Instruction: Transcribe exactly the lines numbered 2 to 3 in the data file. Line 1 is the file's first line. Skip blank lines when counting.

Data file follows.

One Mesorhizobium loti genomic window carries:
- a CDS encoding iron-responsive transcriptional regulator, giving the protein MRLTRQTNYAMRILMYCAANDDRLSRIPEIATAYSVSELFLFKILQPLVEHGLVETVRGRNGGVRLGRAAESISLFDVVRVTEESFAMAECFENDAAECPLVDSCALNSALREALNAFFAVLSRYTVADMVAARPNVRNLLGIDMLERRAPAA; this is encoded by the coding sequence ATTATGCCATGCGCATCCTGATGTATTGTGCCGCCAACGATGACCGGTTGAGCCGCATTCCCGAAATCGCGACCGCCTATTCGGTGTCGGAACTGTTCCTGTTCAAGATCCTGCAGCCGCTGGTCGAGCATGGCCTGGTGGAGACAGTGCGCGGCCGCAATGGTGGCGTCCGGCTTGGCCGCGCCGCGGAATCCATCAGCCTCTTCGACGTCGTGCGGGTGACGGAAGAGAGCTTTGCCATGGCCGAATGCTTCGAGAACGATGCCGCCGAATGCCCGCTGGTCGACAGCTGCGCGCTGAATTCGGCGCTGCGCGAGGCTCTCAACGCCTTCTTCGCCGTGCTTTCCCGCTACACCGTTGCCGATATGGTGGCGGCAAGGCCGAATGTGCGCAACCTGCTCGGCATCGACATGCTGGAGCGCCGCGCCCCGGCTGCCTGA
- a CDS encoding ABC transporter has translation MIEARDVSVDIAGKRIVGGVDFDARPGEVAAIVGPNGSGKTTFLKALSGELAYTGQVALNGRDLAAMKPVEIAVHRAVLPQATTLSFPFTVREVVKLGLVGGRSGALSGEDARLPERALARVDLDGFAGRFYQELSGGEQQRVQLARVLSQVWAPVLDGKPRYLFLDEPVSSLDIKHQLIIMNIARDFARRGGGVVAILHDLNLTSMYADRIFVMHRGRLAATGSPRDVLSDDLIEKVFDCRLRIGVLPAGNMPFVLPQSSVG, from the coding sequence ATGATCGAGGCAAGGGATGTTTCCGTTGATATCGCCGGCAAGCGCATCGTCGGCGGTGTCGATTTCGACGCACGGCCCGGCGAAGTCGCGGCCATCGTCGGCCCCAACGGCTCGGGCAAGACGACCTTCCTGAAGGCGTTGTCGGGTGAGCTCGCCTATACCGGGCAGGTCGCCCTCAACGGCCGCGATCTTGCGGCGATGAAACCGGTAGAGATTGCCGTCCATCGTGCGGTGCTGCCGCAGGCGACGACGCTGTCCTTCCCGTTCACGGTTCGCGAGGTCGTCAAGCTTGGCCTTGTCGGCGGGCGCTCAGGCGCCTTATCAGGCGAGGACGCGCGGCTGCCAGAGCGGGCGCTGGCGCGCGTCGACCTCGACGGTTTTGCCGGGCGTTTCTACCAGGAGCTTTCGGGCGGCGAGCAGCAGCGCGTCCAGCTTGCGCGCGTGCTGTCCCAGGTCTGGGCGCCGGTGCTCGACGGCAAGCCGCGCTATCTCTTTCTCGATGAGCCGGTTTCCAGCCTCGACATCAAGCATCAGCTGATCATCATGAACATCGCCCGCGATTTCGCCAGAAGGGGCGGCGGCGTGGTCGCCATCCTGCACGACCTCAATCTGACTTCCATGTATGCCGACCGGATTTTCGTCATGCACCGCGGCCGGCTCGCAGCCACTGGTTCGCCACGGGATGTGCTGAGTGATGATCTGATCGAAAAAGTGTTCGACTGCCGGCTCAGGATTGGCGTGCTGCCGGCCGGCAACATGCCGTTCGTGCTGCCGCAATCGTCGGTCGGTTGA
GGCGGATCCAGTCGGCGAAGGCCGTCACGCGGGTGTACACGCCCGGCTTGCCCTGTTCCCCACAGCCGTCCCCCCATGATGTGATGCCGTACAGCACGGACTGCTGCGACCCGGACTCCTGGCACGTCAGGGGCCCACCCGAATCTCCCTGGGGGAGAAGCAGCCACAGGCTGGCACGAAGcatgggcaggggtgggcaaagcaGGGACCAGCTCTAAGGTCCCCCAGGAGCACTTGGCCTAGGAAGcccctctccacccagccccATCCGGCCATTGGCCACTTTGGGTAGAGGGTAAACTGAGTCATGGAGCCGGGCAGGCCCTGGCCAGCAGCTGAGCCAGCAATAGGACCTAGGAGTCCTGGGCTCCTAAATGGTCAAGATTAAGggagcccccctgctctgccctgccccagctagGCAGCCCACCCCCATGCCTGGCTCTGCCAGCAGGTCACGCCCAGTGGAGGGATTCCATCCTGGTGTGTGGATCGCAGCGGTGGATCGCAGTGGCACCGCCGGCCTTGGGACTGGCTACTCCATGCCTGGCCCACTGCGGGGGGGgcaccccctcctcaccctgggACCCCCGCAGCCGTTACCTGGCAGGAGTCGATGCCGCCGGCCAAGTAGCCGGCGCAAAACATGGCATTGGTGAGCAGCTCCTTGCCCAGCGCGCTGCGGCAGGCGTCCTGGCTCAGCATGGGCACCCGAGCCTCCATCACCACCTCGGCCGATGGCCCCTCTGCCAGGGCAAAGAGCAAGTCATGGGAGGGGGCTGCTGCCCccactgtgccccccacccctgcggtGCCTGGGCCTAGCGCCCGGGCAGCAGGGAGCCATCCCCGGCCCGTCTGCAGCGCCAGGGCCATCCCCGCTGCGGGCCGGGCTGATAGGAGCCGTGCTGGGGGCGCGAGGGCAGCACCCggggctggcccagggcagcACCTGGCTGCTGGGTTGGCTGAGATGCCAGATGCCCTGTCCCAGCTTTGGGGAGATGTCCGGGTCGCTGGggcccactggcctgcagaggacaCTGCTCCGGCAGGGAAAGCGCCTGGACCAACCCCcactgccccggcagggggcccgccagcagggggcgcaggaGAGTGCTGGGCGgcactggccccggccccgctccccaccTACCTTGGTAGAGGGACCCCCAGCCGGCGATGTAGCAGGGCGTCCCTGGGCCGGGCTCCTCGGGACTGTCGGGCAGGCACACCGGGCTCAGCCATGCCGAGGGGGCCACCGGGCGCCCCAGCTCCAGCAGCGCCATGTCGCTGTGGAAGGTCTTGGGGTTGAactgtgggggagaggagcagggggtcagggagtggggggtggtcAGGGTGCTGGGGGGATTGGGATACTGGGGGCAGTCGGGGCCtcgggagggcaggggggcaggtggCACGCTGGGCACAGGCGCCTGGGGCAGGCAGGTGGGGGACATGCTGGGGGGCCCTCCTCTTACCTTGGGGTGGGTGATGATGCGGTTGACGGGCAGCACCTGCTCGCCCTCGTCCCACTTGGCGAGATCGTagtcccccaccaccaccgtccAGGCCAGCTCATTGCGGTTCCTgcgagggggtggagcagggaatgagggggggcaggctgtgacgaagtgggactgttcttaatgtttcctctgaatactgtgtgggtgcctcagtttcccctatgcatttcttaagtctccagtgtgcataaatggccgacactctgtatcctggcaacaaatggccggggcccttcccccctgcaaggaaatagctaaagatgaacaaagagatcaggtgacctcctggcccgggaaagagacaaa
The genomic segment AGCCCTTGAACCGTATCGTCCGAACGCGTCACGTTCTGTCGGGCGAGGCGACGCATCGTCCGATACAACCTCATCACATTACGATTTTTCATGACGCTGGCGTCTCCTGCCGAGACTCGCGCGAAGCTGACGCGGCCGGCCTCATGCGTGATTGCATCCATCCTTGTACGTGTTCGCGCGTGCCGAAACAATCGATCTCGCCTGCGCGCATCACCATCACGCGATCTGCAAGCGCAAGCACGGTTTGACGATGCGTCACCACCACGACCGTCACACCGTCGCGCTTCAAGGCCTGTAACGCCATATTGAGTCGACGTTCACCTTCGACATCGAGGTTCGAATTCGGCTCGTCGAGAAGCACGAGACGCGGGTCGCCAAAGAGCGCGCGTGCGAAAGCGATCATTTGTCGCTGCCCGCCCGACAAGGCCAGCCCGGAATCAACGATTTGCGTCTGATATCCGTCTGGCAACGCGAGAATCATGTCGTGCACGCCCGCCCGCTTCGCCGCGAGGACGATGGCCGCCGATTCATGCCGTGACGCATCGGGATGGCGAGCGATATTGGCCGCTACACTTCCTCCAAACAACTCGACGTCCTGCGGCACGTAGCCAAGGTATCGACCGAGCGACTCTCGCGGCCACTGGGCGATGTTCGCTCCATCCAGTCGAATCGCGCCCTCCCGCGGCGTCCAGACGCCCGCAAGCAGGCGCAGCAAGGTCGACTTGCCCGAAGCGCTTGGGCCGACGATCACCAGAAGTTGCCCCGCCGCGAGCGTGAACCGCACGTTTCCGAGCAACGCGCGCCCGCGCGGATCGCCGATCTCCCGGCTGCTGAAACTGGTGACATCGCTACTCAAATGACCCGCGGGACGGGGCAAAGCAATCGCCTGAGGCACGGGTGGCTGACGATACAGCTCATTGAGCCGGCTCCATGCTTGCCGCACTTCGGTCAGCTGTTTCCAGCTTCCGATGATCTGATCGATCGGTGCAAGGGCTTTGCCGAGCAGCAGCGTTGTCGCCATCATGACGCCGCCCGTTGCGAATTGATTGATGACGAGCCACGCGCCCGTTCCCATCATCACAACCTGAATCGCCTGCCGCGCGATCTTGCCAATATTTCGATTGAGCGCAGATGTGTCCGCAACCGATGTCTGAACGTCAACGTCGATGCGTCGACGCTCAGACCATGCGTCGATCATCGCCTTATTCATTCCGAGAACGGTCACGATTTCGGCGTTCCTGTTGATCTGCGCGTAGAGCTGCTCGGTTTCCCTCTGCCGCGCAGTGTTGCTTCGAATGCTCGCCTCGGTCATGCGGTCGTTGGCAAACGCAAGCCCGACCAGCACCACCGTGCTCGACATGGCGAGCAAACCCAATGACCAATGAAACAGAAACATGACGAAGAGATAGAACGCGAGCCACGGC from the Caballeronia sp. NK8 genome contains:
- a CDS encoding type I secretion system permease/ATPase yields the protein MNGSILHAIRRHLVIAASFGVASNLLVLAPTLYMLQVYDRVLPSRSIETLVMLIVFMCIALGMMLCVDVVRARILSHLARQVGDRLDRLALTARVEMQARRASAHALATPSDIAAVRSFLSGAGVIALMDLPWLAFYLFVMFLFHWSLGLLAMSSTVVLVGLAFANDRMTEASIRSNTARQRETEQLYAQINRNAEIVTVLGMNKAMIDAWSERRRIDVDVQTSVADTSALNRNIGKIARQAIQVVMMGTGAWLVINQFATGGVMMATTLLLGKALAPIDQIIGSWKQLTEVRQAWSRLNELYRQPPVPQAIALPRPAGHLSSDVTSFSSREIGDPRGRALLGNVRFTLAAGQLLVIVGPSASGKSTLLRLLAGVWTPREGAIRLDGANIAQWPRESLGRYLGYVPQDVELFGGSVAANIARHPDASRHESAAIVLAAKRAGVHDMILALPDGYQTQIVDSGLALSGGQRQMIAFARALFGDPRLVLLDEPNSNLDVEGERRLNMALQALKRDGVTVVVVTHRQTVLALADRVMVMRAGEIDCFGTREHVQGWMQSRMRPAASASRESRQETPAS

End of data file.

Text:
- a CDS encoding iron-responsive transcriptional regulator, giving the protein MRLTRQTNYAMRILMYCAANDDRLSRIPEIATAYSVSELFLFKILQPLVEHGLVETVRGRNGGVRLGRAAESISLFDVVRVTEESFAMAECFENDAAECPLVDSCALNSALREALNAFFAVLSRYTVADMVAARPNVRNLLGIDMLERRAPAA; this is encoded by the coding sequence ATTATGCCATGCGCATCCTGATGTATTGTGCCGCCAACGATGACCGGTTGAGCCGCATTCCCGAAATCGCGACCGCCTATTCGGTGTCGGAACTGTTCCTGTTCAAGATCCTGCAGCCGCTGGTCGAGCATGGCCTGGTGGAGACAGTGCGCGGCCGCAATGGTGGCGTCCGGCTTGGCCGCGCCGCGGAATCCATCAGCCTCTTCGACGTCGTGCGGGTGACGGAAGAGAGCTTTGCCATGGCCGAATGCTTCGAGAACGATGCCGCCGAATGCCCGCTGGTCGACAGCTGCGCGCTGAATTCGGCGCTGCGCGAGGCTCTCAACGCCTTCTTCGCCGTGCTTTCCCGCTACACCGTTGCCGATATGGTGGCGGCAAGGCCGAATGTGCGCAACCTGCTCGGCATCGACATGCTGGAGCGCCGCGCCCCGGCTGCCTGA
- a CDS encoding ABC transporter has translation MIEARDVSVDIAGKRIVGGVDFDARPGEVAAIVGPNGSGKTTFLKALSGELAYTGQVALNGRDLAAMKPVEIAVHRAVLPQATTLSFPFTVREVVKLGLVGGRSGALSGEDARLPERALARVDLDGFAGRFYQELSGGEQQRVQLARVLSQVWAPVLDGKPRYLFLDEPVSSLDIKHQLIIMNIARDFARRGGGVVAILHDLNLTSMYADRIFVMHRGRLAATGSPRDVLSDDLIEKVFDCRLRIGVLPAGNMPFVLPQSSVG, from the coding sequence ATGATCGAGGCAAGGGATGTTTCCGTTGATATCGCCGGCAAGCGCATCGTCGGCGGTGTCGATTTCGACGCACGGCCCGGCGAAGTCGCGGCCATCGTCGGCCCCAACGGCTCGGGCAAGACGACCTTCCTGAAGGCGTTGTCGGGTGAGCTCGCCTATACCGGGCAGGTCGCCCTCAACGGCCGCGATCTTGCGGCGATGAAACCGGTAGAGATTGCCGTCCATCGTGCGGTGCTGCCGCAGGCGACGACGCTGTCCTTCCCGTTCACGGTTCGCGAGGTCGTCAAGCTTGGCCTTGTCGGCGGGCGCTCAGGCGCCTTATCAGGCGAGGACGCGCGGCTGCCAGAGCGGGCGCTGGCGCGCGTCGACCTCGACGGTTTTGCCGGGCGTTTCTACCAGGAGCTTTCGGGCGGCGAGCAGCAGCGCGTCCAGCTTGCGCGCGTGCTGTCCCAGGTCTGGGCGCCGGTGCTCGACGGCAAGCCGCGCTATCTCTTTCTCGATGAGCCGGTTTCCAGCCTCGACATCAAGCATCAGCTGATCATCATGAACATCGCCCGCGATTTCGCCAGAAGGGGCGGCGGCGTGGTCGCCATCCTGCACGACCTCAATCTGACTTCCATGTATGCCGACCGGATTTTCGTCATGCACCGCGGCCGGCTCGCAGCCACTGGTTCGCCACGGGATGTGCTGAGTGATGATCTGATCGAAAAAGTGTTCGACTGCCGGCTCAGGATTGGCGTGCTGCCGGCCGGCAACATGCCGTTCGTGCTGCCGCAATCGTCGGTCGGTTGA